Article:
UN Secretary-General Antonio Guterres urged an immediate halt to the Israel-Hamas war in Gaza, the return of hostages and a “surge” in humanitarian aid to the besieged Palestinian territory.

“I repeat my call, the world’s call for an immediate humanitarian ceasefire, the unconditional release of all hostages and an immediate surge in humanitarian aid,” Guterres said on Sunday in a video address to an international donors’ conference in Kuwait.

“But a ceasefire will only be the start. It will be a long road back from the devastation and trauma of this war,” he added.

Israeli strikes on Gaza continued on Sunday after it expanded an evacuation order for Rafah despite international outcry over its military incursion into eastern areas of the city, effectively shutting a key aid crossing. The Israeli military also expanded an evacuation order for eastern Rafah and said 300,000 Palestinians had left the area.

All eyes have been on Rafah in recent weeks, where the population had swelled to around 1.5 million after hundreds of thousands of Palestinians fled fighting in other areas of the Gaza Strip.

“The war in Gaza is causing horrific human suffering, devastating lives, tearing families apart and rendering huge numbers of people homeless, hungry, and traumatized,” Guterres said.

His remarks were played at the opening of the conference in Kuwait organized by the International Islamic Charitable Organization (IICO) and the UN’s humanitarian coordination organization OCHA.

“Catastrophic impact”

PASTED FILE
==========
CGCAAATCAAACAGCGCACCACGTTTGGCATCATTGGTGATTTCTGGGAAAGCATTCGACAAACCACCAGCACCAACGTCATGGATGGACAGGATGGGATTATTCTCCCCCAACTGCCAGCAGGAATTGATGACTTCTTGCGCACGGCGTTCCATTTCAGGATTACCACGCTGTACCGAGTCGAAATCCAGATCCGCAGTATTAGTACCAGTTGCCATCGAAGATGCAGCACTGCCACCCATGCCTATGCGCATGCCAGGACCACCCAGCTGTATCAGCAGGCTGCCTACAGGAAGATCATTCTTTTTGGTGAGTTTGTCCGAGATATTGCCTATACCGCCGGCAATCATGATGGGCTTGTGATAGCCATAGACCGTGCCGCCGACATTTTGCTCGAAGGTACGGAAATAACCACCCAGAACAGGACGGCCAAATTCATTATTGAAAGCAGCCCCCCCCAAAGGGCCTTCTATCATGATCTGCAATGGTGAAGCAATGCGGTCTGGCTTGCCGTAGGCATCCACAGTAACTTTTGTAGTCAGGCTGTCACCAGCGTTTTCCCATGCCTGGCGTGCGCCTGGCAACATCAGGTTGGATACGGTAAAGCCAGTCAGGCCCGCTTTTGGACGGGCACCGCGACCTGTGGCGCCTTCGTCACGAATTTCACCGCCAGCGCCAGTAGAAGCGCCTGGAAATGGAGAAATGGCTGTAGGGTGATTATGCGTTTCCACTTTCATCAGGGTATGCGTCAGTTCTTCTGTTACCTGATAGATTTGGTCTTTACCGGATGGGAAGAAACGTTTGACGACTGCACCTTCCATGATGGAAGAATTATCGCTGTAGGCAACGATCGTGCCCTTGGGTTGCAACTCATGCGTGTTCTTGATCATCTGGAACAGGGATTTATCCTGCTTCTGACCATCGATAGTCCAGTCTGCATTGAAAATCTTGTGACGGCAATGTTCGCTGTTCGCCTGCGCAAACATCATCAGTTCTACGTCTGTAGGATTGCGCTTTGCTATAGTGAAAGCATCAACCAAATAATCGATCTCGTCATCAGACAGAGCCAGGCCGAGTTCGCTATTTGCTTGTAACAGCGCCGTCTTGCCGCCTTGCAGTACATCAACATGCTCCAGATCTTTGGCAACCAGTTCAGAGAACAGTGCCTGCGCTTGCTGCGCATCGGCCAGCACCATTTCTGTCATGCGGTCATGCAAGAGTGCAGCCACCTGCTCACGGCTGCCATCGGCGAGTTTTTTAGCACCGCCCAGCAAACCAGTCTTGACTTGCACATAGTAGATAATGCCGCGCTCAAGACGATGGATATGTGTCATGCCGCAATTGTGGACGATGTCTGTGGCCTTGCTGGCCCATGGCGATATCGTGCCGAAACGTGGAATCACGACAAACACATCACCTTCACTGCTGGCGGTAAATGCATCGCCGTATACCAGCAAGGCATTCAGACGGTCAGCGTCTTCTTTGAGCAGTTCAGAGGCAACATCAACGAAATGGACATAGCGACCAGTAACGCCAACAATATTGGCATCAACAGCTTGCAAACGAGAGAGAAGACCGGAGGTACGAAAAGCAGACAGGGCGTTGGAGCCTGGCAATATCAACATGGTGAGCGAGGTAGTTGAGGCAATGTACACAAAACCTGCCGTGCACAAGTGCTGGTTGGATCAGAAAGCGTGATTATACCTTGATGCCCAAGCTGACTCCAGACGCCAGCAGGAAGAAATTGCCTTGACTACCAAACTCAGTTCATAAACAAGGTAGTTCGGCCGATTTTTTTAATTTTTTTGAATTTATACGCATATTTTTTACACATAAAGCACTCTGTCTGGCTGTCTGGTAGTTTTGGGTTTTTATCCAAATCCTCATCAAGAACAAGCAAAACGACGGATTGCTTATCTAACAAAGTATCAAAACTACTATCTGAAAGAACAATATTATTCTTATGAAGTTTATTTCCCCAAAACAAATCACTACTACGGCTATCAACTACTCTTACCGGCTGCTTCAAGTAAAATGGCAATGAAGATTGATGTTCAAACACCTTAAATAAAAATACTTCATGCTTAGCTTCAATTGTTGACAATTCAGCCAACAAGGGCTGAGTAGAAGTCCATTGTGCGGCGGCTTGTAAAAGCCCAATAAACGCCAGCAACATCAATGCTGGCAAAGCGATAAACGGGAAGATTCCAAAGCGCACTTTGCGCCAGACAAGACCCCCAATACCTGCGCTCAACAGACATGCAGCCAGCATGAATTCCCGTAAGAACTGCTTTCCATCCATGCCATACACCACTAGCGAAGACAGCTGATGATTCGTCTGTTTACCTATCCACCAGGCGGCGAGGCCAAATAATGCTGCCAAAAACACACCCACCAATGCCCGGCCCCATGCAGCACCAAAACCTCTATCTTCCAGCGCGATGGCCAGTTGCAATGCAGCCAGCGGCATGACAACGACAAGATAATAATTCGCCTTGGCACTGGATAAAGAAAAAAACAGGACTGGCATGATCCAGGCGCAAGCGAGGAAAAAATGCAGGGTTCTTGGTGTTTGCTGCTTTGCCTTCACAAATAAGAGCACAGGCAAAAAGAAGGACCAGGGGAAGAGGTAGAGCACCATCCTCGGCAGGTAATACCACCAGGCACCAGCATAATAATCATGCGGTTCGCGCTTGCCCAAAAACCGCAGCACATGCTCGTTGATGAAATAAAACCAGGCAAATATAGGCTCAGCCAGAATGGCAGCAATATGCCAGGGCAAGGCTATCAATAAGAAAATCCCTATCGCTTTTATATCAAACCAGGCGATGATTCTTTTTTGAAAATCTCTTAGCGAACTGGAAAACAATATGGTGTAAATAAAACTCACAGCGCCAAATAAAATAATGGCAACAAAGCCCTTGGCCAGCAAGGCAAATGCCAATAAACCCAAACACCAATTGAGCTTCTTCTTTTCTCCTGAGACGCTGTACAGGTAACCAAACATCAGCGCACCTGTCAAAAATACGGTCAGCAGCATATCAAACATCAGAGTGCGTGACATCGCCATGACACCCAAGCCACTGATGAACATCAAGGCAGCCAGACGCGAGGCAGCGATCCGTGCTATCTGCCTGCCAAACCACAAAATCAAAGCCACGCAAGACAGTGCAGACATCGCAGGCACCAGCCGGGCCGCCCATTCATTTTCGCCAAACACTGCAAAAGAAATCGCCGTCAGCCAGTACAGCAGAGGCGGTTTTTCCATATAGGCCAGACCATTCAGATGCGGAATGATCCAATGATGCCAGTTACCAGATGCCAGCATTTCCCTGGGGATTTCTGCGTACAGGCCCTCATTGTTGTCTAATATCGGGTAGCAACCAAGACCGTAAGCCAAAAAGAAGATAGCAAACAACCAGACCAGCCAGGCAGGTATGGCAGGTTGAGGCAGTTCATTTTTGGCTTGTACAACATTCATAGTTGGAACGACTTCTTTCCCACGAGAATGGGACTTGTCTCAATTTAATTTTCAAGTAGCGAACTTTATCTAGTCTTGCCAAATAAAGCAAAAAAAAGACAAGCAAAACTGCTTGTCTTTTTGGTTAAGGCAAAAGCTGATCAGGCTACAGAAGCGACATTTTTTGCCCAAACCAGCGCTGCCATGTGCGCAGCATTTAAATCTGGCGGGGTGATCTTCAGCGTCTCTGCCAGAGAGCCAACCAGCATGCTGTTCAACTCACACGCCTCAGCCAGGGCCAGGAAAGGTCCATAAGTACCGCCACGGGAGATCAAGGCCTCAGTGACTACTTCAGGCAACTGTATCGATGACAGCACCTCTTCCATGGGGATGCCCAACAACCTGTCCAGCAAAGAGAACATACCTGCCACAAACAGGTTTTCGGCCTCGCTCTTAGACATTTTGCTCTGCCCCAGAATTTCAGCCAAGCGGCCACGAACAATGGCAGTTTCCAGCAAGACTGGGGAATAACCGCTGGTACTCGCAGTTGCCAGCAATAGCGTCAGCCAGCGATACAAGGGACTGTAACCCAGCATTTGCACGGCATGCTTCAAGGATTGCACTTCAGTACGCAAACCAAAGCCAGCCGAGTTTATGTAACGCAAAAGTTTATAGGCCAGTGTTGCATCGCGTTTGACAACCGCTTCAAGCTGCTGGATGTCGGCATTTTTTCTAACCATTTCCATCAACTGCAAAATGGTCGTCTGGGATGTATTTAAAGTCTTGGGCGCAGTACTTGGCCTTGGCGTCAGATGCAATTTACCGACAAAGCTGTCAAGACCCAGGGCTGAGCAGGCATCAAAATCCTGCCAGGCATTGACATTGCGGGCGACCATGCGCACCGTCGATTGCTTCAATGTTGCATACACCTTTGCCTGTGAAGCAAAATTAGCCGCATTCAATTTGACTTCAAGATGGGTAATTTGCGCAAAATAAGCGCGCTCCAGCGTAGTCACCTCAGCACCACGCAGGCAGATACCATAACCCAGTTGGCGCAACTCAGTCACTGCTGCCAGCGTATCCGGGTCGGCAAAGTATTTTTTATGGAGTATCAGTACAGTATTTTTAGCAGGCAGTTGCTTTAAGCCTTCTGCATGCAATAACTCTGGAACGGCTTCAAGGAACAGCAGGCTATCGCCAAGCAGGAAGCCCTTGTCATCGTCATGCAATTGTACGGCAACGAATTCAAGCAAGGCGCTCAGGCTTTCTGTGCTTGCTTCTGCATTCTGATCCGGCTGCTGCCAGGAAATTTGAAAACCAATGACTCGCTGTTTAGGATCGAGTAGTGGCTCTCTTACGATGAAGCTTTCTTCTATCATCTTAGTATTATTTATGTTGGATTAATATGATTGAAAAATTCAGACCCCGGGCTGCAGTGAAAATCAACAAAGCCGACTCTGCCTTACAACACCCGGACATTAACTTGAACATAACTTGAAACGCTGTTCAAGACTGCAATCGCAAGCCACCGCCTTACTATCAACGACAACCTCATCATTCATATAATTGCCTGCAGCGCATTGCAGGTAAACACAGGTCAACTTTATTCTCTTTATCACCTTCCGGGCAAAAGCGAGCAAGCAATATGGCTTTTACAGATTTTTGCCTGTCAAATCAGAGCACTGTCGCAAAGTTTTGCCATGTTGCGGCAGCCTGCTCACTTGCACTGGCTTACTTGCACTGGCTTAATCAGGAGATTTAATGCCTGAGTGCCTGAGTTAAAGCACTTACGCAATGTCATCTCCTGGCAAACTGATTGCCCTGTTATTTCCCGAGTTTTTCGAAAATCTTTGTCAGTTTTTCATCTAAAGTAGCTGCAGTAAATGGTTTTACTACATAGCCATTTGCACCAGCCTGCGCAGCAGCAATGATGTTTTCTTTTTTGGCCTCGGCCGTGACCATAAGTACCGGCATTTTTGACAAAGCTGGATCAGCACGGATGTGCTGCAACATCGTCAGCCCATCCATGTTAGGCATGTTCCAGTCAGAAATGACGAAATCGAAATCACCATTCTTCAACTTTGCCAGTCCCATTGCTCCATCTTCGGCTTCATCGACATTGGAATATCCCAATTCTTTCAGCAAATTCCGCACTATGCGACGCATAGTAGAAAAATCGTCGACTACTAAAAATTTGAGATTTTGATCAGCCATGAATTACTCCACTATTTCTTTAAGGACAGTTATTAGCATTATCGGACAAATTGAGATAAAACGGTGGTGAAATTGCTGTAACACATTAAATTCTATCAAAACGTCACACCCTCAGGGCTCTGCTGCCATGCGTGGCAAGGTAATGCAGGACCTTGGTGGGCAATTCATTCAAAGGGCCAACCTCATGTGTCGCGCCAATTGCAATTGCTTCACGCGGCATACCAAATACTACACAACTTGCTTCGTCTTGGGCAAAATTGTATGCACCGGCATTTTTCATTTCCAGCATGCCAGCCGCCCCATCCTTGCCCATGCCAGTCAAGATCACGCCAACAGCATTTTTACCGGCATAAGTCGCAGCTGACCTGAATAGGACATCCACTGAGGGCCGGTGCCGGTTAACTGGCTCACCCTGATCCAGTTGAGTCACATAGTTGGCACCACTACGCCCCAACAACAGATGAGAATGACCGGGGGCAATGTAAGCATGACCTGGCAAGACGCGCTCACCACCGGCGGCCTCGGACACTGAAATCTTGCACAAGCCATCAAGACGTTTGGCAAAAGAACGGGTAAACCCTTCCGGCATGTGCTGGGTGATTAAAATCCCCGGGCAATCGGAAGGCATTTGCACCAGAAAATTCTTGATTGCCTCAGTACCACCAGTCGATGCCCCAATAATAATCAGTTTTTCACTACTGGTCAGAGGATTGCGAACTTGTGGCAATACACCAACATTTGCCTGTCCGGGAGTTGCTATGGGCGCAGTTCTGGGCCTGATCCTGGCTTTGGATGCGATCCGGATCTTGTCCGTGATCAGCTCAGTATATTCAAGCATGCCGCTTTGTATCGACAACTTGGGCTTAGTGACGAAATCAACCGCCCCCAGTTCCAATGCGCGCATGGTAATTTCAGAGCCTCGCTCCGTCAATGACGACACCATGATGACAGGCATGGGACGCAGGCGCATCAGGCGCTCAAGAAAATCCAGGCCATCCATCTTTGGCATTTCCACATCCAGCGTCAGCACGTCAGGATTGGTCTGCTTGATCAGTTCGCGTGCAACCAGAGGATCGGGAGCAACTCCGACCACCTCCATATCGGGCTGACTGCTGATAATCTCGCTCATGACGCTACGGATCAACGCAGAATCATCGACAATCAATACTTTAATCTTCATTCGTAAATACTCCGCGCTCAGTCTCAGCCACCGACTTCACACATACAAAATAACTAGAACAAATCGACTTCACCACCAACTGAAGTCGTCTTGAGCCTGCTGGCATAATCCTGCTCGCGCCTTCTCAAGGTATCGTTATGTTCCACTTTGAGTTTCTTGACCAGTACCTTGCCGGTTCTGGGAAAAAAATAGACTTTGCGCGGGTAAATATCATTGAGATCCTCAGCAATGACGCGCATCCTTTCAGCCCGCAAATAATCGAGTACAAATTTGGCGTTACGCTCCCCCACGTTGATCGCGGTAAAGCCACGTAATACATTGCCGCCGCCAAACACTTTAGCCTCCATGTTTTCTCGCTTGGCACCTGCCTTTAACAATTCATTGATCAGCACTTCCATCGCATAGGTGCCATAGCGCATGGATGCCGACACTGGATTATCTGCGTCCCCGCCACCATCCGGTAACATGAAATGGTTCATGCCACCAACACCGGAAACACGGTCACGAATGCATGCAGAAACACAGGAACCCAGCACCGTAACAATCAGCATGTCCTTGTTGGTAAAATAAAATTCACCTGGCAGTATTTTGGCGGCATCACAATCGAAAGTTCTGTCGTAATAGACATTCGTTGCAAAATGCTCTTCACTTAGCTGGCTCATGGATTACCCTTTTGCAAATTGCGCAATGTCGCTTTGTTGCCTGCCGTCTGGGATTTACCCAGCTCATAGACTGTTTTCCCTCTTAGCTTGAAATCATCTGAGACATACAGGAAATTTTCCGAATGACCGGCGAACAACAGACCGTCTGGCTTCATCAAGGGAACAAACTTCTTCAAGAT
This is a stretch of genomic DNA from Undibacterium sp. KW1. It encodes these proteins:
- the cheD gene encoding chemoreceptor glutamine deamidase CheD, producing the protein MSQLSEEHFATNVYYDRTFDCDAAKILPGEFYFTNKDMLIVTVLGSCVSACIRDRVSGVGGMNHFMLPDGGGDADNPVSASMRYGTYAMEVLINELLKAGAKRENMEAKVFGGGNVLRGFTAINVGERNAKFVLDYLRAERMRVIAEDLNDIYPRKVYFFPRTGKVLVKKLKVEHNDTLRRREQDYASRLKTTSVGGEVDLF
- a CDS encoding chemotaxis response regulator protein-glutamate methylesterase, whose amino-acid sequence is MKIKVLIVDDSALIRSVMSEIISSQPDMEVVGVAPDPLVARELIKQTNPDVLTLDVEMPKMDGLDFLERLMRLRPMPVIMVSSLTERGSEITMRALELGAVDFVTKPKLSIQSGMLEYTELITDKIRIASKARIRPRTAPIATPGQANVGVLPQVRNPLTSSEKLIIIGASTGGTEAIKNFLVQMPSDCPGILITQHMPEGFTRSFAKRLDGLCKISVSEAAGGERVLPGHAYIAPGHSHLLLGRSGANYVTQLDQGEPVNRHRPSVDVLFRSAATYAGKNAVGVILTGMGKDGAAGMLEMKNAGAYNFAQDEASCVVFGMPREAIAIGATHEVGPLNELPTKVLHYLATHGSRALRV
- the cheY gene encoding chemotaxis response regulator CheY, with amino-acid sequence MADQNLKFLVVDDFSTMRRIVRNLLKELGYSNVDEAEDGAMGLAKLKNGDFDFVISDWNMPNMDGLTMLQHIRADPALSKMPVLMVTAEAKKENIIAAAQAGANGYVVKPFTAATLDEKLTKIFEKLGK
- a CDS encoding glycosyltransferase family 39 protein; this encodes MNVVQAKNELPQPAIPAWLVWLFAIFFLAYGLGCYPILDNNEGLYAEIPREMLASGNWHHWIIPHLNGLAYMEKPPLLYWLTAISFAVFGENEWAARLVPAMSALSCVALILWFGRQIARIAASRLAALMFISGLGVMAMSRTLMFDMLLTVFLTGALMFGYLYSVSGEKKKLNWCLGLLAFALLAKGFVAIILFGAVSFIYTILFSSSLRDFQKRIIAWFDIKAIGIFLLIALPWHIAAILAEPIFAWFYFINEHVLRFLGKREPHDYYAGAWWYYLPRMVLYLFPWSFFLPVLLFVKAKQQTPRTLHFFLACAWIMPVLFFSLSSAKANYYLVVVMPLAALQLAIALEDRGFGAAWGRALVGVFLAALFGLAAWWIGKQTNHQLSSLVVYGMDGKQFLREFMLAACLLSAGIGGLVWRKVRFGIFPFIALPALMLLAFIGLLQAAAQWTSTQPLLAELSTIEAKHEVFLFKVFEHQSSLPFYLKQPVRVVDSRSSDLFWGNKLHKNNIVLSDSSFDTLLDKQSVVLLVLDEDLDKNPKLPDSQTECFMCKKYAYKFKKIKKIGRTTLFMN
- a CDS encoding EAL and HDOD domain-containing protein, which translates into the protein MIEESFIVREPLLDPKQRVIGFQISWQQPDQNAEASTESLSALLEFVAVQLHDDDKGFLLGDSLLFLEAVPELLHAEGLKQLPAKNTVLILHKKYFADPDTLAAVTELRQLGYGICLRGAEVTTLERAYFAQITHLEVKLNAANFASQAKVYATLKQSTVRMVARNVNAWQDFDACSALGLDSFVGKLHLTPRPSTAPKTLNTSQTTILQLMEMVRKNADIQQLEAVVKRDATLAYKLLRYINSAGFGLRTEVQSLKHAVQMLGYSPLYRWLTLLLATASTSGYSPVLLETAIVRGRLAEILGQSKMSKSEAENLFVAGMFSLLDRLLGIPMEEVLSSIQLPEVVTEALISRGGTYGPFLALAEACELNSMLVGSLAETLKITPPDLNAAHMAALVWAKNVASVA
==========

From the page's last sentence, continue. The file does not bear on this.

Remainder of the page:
These remarks were followed by OCHA’s chief comments, who said that “a full-scale Israeli assault on the southern Gaza city of Rafah “cannot take place”, and that it could not be reconciled with international law.

“The latest evacuation orders affect close to a million people in Rafah. So where should they go now? There is no safe place in Gaza!” Volker Turk, the UN high commissioner for human rights, said in a statement.

“These exhausted, famished people, many of whom have been displaced many times already, have no good options.

He said a full-scale offensive could have a “catastrophic impact… including the possibility of further atrocity crimes.”

“I can see no way that the latest evacuation orders, much less a full assault, in an area with an extremely dense presence of civilians, can be reconciled with the binding requirements of international humanitarian law and with the two sets of binding provisional measures ordered by the International Court of Justice.”

Volker said he was deeply distressed by fast-deteriorating conditions in Gaza, saying the latest evacuation orders had triggered “massive displacement of an already profoundly traumatised population”.


With AFP